Following the Russia-Ukraine war and the subsequent slapping of sanctions against Moscow by the United States and its Western allies early this year, the global economy has suffered rising inflationary pressures amid financial instability in the wake of a sharp spike in energy costs, global commodity supply shortages and generally strained regional and international trade.

From a business perspective, industry executives have expressed concern over emerging procurement and supply constraints, challenges from new demand patterns, rising production costs as well as logistical challenges, which are piling pressure on developing economies, especially.

Confronted with such economic risks, economic experts, with concurrence from African policy makers and researchers, have stressed the need to strengthen intra-Africa’s value chain networks through building vibrant partnerships and deliberate supply chain collaborations.

Bureau Veritas Africa defines supply chain resilience as the ability to “be prepared for unexpected risk events”, which enables economies to proactively respond and recover quickly from any form of disruption by moving to a new, more desirable state or returning to the original situation in order to increase customer service, market share and financial performance.

In this context, the continent will have to capitalise on the framework created under the African Continental Free Trade Area (AfCFTA) Agreement, which came into force last year, to formulate strong intra-regional partnerships with focus on reinforcing supply chain risk management as part of momentum building towards the desired regionally integrated economy dream of our founding fathers.


Already the historic continental trade deal sets ambitious long-term goals in deepening integration among African Union member States and building a prosperous and united Africa.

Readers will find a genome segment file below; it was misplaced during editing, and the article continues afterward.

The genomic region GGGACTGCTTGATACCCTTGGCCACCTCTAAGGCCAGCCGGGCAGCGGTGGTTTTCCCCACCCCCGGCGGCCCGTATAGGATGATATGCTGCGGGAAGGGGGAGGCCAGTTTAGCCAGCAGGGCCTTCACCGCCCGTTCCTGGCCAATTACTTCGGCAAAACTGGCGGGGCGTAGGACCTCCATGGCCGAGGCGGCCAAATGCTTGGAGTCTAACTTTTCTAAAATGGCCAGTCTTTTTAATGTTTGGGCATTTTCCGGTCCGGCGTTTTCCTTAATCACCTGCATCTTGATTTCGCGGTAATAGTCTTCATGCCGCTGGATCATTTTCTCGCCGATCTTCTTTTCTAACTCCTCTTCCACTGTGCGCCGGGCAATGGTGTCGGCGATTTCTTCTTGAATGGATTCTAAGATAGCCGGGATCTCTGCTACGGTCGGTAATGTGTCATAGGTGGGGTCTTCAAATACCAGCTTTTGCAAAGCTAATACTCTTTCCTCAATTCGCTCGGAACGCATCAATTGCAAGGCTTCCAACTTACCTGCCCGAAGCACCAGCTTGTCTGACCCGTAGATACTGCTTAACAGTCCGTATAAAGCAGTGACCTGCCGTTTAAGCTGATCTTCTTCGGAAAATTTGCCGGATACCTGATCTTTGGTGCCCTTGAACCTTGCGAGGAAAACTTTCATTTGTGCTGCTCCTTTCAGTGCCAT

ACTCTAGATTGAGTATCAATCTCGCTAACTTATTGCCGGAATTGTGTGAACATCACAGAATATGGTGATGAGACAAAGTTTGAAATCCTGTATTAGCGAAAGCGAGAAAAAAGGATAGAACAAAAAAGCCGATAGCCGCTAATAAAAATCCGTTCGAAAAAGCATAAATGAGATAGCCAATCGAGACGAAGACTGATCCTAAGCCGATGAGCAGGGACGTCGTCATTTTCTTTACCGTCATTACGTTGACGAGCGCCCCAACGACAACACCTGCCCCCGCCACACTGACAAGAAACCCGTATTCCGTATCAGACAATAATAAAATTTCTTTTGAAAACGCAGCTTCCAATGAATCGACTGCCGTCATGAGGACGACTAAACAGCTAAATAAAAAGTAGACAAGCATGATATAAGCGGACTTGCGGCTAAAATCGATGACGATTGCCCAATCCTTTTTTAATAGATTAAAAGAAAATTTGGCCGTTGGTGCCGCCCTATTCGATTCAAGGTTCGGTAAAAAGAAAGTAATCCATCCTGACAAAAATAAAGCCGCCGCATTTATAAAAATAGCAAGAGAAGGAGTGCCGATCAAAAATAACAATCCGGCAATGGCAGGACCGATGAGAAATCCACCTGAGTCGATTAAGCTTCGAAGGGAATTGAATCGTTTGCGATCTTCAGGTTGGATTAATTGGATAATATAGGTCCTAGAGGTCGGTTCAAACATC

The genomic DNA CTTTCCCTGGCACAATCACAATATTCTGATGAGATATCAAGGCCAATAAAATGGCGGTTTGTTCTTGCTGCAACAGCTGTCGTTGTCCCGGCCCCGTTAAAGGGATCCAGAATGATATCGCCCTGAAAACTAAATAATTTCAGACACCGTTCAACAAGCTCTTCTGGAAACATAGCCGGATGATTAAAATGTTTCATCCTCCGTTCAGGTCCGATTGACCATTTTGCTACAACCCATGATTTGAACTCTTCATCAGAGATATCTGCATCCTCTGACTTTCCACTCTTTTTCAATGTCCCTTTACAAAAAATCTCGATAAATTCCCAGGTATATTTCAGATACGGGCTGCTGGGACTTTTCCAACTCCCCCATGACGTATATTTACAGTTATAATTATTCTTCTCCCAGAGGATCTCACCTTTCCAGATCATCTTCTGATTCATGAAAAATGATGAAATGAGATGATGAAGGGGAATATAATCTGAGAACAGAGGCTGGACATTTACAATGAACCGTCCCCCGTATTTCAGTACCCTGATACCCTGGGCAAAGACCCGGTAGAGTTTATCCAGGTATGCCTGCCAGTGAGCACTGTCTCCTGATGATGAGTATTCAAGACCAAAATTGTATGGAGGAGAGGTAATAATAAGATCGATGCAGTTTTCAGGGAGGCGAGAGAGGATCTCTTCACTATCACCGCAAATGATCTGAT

Among its main objectives is facilitation, harmonization and better coordination of trade regimes, as well as the elimination of challenges associated with multiple and overlapping trade agreements across the continent.

Through this initiative, African economies hope to strengthen the competitiveness of local industries, realise economies of scale for domestic producers, better allocate resources and attract foreign direct investments.

In keeping with global trends, Africa also needs to move swiftly in growing intra-regional trade through digital transformation of customs and border administration services, which would reduce non-tariff barriers and lead to trade gains of about US$20 billion a year, compared to the US$3.6 billion from elimination of tariffs alone, according to the World Economic Forum.

The inclination towards partnerships was strongly emphasized during a virtual dialogue last week, which was jointly organised by the Southern Africa Development Community (Sadc) National Planning Entities (NPE), in collaboration with United Nations Economic Commission for Africa, Subregional Office for Southern Africa (ECA-SRO-SA).